NASA’s new flagship telescope just released its beautiful first images of the universe

Nebulas, galaxy clusters among first batch of images from James Webb Space Telescope, successor to Hubble

The first images of the universe captured by NASA’s new flagship telescope, the James Webb Space Telescope, are worth more than a thousand words.

The images, released July 12, show nebulas, galaxy clusters and exoplanets in unprecedented and stunning detail.

The telescope, commonly referred to as JWST, launched last December off the coast of French Guiana. It is the successor to the Hubble Telescope, but larger and even more complex. In the months since it launched, it has gone through a complex process to unfold and calibrate itself, settling into its spot in orbit a million miles away from Earth.

“These are some of the sharpest images of the universe ever taken by humanity,” said University of Chicago astrophysicist Michael Gladders, who is part of several international teams taking data with JWST in these first few months.

“Looking at these images reminds me why I’m in this business—why I devote my time and energy and life to this kind of research,” he said, “because there are moments like this where it’s just extraordinary.”

As the telescope ramps up its observations, scientists expect a flood of fascinating data. The JWST is specifically designed to pick up infrared light, which has longer wavelengths than visible light. Because light gets stretched longer and longer as it travels across the universe, much of the oldest light from the beginning of time is infrared.

That means scientists can ask questions like what the universe looked like in its infancy and how it developed. It will also be able to reveal new details about what kinds of other planets are orbiting faraway stars.

“The detail in these JWST images is simply spectacular,” said UChicago astrophysicist Wendy Freedman. “It's as if we are putting on eyeglasses and suddenly seeing fine detail for the first time.”

Freedman is planning to use findings from JWST to make new estimates for how fast the universe is expanding, a measurement known as the Hubble constant. “This telescope is opening a new window on the universe,” she said. “I can't wait for the new discoveries that will come.”

UChicago astrophysicist Hsiao-Wen Chen saw a half-dozen research topics just in her initial glance at the newly released images.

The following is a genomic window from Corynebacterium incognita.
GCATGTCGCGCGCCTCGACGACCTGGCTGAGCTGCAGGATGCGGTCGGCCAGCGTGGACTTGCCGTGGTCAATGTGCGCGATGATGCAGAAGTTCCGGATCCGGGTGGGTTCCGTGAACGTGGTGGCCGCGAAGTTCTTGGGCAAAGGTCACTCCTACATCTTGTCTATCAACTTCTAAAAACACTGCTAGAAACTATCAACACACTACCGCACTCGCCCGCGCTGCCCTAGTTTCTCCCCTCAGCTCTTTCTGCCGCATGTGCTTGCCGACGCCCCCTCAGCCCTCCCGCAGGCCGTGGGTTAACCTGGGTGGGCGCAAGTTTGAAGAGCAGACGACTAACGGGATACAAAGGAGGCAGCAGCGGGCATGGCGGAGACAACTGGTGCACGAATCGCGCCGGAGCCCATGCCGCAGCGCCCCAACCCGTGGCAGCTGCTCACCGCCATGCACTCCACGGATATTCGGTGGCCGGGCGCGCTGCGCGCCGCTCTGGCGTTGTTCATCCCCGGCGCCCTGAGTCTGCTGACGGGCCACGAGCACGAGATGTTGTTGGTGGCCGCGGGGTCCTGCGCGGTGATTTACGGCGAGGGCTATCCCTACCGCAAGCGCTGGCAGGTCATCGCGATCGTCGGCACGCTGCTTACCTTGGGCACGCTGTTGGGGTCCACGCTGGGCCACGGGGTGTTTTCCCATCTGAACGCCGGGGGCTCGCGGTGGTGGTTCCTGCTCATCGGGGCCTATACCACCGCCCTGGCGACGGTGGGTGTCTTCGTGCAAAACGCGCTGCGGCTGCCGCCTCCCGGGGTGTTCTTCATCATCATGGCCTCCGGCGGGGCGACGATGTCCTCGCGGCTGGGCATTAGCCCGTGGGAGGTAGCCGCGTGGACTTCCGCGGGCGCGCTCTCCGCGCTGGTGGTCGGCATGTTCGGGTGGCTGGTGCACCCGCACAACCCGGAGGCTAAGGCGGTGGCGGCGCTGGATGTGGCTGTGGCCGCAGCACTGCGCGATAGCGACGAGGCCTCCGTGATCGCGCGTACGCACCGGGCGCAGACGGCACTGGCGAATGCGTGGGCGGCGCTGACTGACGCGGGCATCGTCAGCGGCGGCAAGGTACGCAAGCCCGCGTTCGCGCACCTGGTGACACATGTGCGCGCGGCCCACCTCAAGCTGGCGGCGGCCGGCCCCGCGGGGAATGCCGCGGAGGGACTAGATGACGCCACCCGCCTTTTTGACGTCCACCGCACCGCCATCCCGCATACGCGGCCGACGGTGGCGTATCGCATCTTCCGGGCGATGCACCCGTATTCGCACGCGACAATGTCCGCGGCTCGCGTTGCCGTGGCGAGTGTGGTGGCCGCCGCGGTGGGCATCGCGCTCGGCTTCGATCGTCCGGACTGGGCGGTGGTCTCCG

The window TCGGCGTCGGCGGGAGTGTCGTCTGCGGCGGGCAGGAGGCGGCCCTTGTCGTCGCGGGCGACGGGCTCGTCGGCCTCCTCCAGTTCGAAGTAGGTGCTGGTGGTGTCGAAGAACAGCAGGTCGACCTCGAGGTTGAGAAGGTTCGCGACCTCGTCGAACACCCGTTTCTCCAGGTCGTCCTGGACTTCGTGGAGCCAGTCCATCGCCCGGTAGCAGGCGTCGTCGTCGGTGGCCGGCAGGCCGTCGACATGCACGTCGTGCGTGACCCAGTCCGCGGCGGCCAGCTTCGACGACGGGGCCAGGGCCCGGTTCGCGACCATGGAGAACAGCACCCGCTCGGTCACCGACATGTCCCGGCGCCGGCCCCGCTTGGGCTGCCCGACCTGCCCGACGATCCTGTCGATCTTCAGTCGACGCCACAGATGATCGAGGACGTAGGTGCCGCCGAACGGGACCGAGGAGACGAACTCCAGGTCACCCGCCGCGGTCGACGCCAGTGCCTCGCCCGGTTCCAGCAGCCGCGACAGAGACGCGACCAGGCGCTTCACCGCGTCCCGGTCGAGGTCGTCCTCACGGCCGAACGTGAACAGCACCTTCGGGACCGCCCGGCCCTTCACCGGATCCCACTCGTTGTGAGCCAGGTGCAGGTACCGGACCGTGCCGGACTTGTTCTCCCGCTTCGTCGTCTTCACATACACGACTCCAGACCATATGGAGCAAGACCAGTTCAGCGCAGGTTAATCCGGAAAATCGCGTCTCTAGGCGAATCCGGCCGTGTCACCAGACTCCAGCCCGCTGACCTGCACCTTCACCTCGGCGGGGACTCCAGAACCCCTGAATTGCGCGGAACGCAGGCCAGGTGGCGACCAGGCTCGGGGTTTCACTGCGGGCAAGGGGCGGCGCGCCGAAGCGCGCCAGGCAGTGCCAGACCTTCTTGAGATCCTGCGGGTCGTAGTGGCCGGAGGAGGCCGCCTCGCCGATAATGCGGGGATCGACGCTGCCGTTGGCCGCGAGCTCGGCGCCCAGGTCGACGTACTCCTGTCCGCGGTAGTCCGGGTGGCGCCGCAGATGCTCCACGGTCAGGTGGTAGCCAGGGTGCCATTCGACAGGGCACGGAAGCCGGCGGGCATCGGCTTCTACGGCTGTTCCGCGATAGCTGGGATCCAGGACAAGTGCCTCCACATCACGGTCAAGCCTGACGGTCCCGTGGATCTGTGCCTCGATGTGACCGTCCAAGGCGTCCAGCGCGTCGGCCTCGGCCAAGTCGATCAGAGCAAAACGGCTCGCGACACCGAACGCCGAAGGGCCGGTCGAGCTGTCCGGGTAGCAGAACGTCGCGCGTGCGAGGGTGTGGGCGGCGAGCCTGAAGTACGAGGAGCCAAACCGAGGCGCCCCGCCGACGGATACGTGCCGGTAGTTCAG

“We are seeing literally the first generations of stars after the universe began,” she said. “It’s incredible.”

She is planning to use data from the telescope to study mysteries such as the supermassive black holes that appear to have formed surprisingly early in the universe.

The telescope's success is especially sweet after the nails bitten around the world as it launched; there are thousands of things that could go wrong when shooting a delicate instrument into space atop several hundred tons of rocket fuel. 

But the launch went perfectly. In fact, JWST’s deployment has gone so well that astronomers hope the telescope can run for even longer than the initially planned five years. The spacecraft is limited by the amount of fuel it carries, but the launch and journey so far have been so efficient that there is quite a bit of fuel left, which could mean the telescope might be able to run for ten or more years. “That means we’ve been able to think about what kind of observations we could do over the long run, not just scrambling for everything we can get in the first few years,” said Gladders, who plans to use JWST to peer back at the earliest galaxies in the universe to understand how they formed.

Other University of Chicago scientists who have been allotted telescope time in JWST’s first observing cycle include astronomers Alex Ji—who will use the telescope to look for the aftermath of a neutron star collision if one is detected—and Jacob Bean, who is trying to find out more details about exoplanets orbiting other stars, such as what they look like and whether they might be able to host life.

But the new images and data coming from JWST can be appreciated by everyone.

“After all, NASA is funded by taxpayers,” said Gladders. “So I think it’s true that everyone in the country made a little contribution to it.”